One of the candidates said something outrageous at a congressional debate last week.
It was blunt. And ominous. It was the kind of statement that should have made everyone on the stage and in the audience wonder about the implications.
And yet there were no followup mentions. It led to no commercials, and no news conferences about the candidate's fitness for office.
Part of the reason is that Libertarian candidate Lucas Overby was the speaker, and polls indicate he is not a strong threat to win next week's election.
Another reason is there was little to dispute.
Outrageous or not, he was correct.
"You hear a lot about the gap in income equality,'' Overby said in response to a question about whether it felt like we were still in a recession. "The gap is supposed to be filled by middle earners. They don't exist anymore. They're mostly being pushed down to low wage or unemployed.''
Now you can quibble over whether he overstated the problem. Obviously, the middle class has not ceased to exist.
But there is a growing pool of evidence that today's middle class is weaker, smaller and more endangered than ever.
"My wages have been stagnant for years. Wages for the guys who work with me have been stagnant,'' said Overby, taking a break from his work as a commercial diver on Monday. "There are a lot of people in the same situation finding that life is getting harder and harder because our bills keep getting more expensive and wages are getting smaller.
"There are 16 of us in the company I work for, and by the end of the week we're all scraping our pennies together. It's sad to think that you have all of these skilled labor jobs and people are still living paycheck to paycheck.''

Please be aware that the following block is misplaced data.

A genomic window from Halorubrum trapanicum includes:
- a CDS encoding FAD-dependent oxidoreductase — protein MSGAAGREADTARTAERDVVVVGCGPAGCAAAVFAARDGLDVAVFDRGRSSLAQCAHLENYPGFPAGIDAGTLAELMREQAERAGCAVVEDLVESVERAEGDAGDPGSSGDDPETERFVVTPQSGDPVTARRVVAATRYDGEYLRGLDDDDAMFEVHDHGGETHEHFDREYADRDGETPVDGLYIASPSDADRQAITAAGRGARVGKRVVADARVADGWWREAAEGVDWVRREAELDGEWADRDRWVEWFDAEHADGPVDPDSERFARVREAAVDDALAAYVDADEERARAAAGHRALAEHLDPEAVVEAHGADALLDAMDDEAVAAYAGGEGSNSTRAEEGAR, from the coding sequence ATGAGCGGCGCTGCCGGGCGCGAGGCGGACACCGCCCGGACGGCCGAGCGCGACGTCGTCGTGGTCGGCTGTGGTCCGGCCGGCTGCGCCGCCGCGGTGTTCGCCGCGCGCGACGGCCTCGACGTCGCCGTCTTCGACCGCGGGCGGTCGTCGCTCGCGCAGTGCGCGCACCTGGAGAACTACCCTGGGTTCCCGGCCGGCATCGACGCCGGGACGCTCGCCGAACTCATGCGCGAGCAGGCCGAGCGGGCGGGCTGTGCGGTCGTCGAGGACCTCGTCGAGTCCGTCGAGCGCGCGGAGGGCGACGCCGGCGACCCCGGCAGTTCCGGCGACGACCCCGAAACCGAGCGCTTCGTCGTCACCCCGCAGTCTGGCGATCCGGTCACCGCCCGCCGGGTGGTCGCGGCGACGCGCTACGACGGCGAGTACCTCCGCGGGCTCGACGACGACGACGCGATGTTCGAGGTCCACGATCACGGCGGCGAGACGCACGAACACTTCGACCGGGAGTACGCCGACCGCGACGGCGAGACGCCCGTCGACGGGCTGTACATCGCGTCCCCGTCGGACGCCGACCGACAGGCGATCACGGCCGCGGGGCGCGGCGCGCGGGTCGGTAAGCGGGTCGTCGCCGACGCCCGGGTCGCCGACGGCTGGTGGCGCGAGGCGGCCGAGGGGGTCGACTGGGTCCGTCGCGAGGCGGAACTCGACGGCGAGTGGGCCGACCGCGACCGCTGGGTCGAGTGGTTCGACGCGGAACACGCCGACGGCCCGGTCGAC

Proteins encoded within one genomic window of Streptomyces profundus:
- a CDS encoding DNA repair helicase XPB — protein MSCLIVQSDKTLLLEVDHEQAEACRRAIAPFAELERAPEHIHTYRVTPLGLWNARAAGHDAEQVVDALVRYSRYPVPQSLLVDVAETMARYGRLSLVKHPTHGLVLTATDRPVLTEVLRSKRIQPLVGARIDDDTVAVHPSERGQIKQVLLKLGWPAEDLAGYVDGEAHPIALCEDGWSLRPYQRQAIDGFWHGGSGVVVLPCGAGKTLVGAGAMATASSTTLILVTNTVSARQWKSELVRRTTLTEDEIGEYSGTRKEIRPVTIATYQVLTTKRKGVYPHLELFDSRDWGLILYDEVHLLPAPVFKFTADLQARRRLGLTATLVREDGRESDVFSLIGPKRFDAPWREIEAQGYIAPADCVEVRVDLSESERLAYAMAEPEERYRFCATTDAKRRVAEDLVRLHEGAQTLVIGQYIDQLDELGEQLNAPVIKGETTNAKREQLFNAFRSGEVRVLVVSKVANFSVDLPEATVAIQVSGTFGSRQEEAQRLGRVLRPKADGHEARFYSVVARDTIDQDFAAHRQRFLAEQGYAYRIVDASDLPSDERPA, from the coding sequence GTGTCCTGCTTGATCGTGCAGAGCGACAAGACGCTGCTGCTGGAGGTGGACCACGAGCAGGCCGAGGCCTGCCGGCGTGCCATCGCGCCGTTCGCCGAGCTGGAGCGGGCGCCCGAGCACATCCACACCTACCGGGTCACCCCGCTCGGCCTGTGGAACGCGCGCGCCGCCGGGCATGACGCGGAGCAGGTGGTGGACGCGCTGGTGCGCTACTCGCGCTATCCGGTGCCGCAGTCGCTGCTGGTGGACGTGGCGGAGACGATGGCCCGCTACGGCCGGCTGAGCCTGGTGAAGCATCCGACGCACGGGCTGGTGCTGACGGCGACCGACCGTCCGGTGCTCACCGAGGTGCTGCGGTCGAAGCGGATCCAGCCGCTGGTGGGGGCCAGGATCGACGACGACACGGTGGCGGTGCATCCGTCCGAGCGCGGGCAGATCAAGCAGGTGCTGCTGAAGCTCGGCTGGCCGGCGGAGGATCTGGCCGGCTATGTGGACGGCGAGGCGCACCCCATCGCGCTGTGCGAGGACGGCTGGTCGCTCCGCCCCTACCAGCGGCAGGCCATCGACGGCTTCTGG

The evidence is not just anecdotal. Two recent studies prove the income equality gap has become as alarming as it feels.
The Economic Policy Institute, a nonprofit think tank, said income for Florida's top 1 percent grew by more than 200 percent from 1979 to 2007. The rest of the state grew at 14 percent. In 1979, that top 1 percent accounted for about 12 percent of the state's income. Today, they're closer to 25 percent.
A separate report released last week by the nonpartisan LeRoy Collins Institute said the "hollowing out'' of middle-wage jobs in Florida was worse than the rest of the country.
In other words, it seems like all of the tax breaks, incentives and sweetheart deals given to corporations lead to low-paying jobs for you and fancier homes for the CEOs.
Overby said spending by his opponents and outside committees — which has risen above $8 million and could eclipse $10 million in a county where the median household income is about $46,000 — is a stark example of that gap.
"I do think there is a strong disconnect,'' Overby said. "A lot of people are disillusioned and, the lower you get in the income tax bracket, even disgusted by it.''
Even if you don't want to slog through the economic reports, there is still something remarkable about this. A congressional candidate sat on a stage and suggested the middle class is disappearing in Florida.
And no one batted an eye.